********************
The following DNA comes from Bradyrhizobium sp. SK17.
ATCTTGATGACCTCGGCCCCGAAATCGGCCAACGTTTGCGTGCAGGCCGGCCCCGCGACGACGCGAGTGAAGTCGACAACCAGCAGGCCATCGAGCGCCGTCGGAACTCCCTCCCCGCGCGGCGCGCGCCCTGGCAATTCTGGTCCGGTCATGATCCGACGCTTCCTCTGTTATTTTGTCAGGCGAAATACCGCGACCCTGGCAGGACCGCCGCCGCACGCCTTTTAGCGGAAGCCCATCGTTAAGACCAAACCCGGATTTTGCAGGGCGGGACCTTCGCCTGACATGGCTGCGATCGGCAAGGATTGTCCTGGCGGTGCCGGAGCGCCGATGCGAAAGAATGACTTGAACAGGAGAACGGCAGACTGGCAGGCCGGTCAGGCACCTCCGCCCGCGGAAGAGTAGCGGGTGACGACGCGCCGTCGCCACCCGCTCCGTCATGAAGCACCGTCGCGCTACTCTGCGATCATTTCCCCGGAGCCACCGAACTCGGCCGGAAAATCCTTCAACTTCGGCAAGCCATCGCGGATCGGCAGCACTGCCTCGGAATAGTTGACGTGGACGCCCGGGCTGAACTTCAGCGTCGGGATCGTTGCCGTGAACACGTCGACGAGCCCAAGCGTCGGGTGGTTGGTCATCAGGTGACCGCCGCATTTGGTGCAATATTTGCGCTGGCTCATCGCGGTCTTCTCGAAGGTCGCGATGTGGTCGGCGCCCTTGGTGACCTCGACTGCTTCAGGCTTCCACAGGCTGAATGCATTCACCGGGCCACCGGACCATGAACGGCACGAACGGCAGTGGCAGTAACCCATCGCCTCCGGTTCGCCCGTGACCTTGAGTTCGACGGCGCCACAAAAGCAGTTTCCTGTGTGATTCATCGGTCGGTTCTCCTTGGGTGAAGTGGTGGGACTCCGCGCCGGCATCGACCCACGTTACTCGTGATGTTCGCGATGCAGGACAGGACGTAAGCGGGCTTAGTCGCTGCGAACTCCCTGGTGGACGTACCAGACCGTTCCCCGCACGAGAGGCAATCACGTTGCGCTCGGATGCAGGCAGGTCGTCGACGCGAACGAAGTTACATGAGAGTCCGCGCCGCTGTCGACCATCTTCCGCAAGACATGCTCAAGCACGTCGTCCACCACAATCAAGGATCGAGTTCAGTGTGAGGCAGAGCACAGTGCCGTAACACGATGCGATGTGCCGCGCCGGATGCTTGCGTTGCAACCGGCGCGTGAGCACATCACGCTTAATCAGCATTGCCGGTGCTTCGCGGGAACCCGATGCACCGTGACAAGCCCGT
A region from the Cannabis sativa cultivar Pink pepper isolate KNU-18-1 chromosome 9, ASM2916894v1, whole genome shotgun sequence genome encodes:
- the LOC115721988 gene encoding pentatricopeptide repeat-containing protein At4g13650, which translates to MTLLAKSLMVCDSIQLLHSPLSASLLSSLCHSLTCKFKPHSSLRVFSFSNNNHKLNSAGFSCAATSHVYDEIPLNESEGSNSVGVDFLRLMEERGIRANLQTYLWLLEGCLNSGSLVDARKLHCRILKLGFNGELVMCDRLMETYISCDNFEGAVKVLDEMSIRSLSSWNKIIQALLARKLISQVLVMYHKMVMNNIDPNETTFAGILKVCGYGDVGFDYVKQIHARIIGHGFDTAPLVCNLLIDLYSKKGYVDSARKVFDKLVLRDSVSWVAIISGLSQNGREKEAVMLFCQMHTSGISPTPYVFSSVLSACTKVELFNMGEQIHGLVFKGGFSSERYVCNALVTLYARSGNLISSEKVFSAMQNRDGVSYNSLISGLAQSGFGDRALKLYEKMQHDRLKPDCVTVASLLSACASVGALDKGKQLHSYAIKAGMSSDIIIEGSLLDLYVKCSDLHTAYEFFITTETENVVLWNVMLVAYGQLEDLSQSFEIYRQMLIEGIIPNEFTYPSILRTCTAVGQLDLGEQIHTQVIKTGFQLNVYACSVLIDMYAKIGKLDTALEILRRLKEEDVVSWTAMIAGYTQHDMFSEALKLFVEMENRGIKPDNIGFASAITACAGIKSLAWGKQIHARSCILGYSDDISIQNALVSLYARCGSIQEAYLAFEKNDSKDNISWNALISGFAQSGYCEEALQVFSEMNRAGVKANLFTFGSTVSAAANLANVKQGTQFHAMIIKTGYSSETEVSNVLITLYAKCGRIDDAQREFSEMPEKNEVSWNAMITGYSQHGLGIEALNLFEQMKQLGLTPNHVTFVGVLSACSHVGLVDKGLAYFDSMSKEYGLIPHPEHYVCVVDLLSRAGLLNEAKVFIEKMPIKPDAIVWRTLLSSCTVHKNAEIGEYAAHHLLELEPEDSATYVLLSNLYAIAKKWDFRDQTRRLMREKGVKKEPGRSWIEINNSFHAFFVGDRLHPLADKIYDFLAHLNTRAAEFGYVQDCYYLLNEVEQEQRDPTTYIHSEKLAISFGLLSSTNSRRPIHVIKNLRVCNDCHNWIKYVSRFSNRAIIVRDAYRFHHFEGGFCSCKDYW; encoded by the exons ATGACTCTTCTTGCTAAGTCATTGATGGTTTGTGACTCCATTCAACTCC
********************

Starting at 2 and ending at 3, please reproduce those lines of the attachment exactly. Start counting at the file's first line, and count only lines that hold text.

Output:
ATCTTGATGACCTCGGCCCCGAAATCGGCCAACGTTTGCGTGCAGGCCGGCCCCGCGACGACGCGAGTGAAGTCGACAACCAGCAGGCCATCGAGCGCCGTCGGAACTCCCTCCCCGCGCGGCGCGCGCCCTGGCAATTCTGGTCCGGTCATGATCCGACGCTTCCTCTGTTATTTTGTCAGGCGAAATACCGCGACCCTGGCAGGACCGCCGCCGCACGCCTTTTAGCGGAAGCCCATCGTTAAGACCAAACCCGGATTTTGCAGGGCGGGACCTTCGCCTGACATGGCTGCGATCGGCAAGGATTGTCCTGGCGGTGCCGGAGCGCCGATGCGAAAGAATGACTTGAACAGGAGAACGGCAGACTGGCAGGCCGGTCAGGCACCTCCGCCCGCGGAAGAGTAGCGGGTGACGACGCGCCGTCGCCACCCGCTCCGTCATGAAGCACCGTCGCGCTACTCTGCGATCATTTCCCCGGAGCCACCGAACTCGGCCGGAAAATCCTTCAACTTCGGCAAGCCATCGCGGATCGGCAGCACTGCCTCGGAATAGTTGACGTGGACGCCCGGGCTGAACTTCAGCGTCGGGATCGTTGCCGTGAACACGTCGACGAGCCCAAGCGTCGGGTGGTTGGTCATCAGGTGACCGCCGCATTTGGTGCAATATTTGCGCTGGCTCATCGCGGTCTTCTCGAAGGTCGCGATGTGGTCGGCGCCCTTGGTGACCTCGACTGCTTCAGGCTTCCACAGGCTGAATGCATTCACCGGGCCACCGGACCATGAACGGCACGAACGGCAGTGGCAGTAACCCATCGCCTCCGGTTCGCCCGTGACCTTGAGTTCGACGGCGCCACAAAAGCAGTTTCCTGTGTGATTCATCGGTCGGTTCTCCTTGGGTGAAGTGGTGGGACTCCGCGCCGGCATCGACCCACGTTACTCGTGATGTTCGCGATGCAGGACAGGACGTAAGCGGGCTTAGTCGCTGCGAACTCCCTGGTGGACGTACCAGACCGTTCCCCGCACGAGAGGCAATCACGTTGCGCTCGGATGCAGGCAGGTCGTCGACGCGAACGAAGTTACATGAGAGTCCGCGCCGCTGTCGACCATCTTCCGCAAGACATGCTCAAGCACGTCGTCCACCACAATCAAGGATCGAGTTCAGTGTGAGGCAGAGCACAGTGCCGTAACACGATGCGATGTGCCGCGCCGGATGCTTGCGTTGCAACCGGCGCGTGAGCACATCACGCTTAATCAGCATTGCCGGTGCTTCGCGGGAACCCGATGCACCGTGACAAGCCCGT
A region from the Cannabis sativa cultivar Pink pepper isolate KNU-18-1 chromosome 9, ASM2916894v1, whole genome shotgun sequence genome encodes: